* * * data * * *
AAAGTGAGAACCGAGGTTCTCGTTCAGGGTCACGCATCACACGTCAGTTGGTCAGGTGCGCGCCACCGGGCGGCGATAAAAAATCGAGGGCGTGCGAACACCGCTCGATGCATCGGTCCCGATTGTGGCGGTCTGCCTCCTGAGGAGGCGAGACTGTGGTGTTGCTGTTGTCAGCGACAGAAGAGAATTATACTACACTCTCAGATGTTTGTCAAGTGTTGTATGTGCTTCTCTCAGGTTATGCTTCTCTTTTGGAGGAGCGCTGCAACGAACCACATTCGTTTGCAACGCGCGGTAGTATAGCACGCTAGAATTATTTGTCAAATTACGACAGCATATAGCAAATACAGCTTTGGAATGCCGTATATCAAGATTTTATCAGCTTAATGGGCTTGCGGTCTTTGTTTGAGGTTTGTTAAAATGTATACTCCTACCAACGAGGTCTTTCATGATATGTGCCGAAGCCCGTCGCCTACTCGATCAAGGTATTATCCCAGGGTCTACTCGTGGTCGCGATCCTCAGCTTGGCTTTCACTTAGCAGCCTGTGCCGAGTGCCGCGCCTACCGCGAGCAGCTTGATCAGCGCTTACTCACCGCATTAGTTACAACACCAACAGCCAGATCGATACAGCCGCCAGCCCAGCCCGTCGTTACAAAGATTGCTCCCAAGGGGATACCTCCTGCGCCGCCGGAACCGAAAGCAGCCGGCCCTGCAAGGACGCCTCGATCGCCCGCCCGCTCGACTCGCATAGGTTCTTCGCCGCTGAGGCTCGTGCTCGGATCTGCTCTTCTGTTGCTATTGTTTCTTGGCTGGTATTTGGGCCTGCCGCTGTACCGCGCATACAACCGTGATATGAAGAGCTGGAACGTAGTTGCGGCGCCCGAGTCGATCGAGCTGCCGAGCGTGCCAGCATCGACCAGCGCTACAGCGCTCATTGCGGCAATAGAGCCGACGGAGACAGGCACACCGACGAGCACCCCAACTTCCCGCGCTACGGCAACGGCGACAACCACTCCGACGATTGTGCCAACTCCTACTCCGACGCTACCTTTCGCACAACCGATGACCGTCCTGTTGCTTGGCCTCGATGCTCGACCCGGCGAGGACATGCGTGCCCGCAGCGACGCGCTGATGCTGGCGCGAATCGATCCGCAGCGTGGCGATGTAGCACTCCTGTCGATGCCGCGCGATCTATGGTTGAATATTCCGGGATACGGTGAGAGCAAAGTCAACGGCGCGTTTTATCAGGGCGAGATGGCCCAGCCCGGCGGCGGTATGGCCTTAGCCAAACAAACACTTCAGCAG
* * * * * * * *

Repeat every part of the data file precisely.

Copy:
AAAGTGAGAACCGAGGTTCTCGTTCAGGGTCACGCATCACACGTCAGTTGGTCAGGTGCGCGCCACCGGGCGGCGATAAAAAATCGAGGGCGTGCGAACACCGCTCGATGCATCGGTCCCGATTGTGGCGGTCTGCCTCCTGAGGAGGCGAGACTGTGGTGTTGCTGTTGTCAGCGACAGAAGAGAATTATACTACACTCTCAGATGTTTGTCAAGTGTTGTATGTGCTTCTCTCAGGTTATGCTTCTCTTTTGGAGGAGCGCTGCAACGAACCACATTCGTTTGCAACGCGCGGTAGTATAGCACGCTAGAATTATTTGTCAAATTACGACAGCATATAGCAAATACAGCTTTGGAATGCCGTATATCAAGATTTTATCAGCTTAATGGGCTTGCGGTCTTTGTTTGAGGTTTGTTAAAATGTATACTCCTACCAACGAGGTCTTTCATGATATGTGCCGAAGCCCGTCGCCTACTCGATCAAGGTATTATCCCAGGGTCTACTCGTGGTCGCGATCCTCAGCTTGGCTTTCACTTAGCAGCCTGTGCCGAGTGCCGCGCCTACCGCGAGCAGCTTGATCAGCGCTTACTCACCGCATTAGTTACAACACCAACAGCCAGATCGATACAGCCGCCAGCCCAGCCCGTCGTTACAAAGATTGCTCCCAAGGGGATACCTCCTGCGCCGCCGGAACCGAAAGCAGCCGGCCCTGCAAGGACGCCTCGATCGCCCGCCCGCTCGACTCGCATAGGTTCTTCGCCGCTGAGGCTCGTGCTCGGATCTGCTCTTCTGTTGCTATTGTTTCTTGGCTGGTATTTGGGCCTGCCGCTGTACCGCGCATACAACCGTGATATGAAGAGCTGGAACGTAGTTGCGGCGCCCGAGTCGATCGAGCTGCCGAGCGTGCCAGCATCGACCAGCGCTACAGCGCTCATTGCGGCAATAGAGCCGACGGAGACAGGCACACCGACGAGCACCCCAACTTCCCGCGCTACGGCAACGGCGACAACCACTCCGACGATTGTGCCAACTCCTACTCCGACGCTACCTTTCGCACAACCGATGACCGTCCTGTTGCTTGGCCTCGATGCTCGACCCGGCGAGGACATGCGTGCCCGCAGCGACGCGCTGATGCTGGCGCGAATCGATCCGCAGCGTGGCGATGTAGCACTCCTGTCGATGCCGCGCGATCTATGGTTGAATATTCCGGGATACGGTGAGAGCAAAGTCAACGGCGCGTTTTATCAGGGCGAGATGGCCCAGCCCGGCGGCGGTATGGCCTTAGCCAAACAAACACTTCAGCAG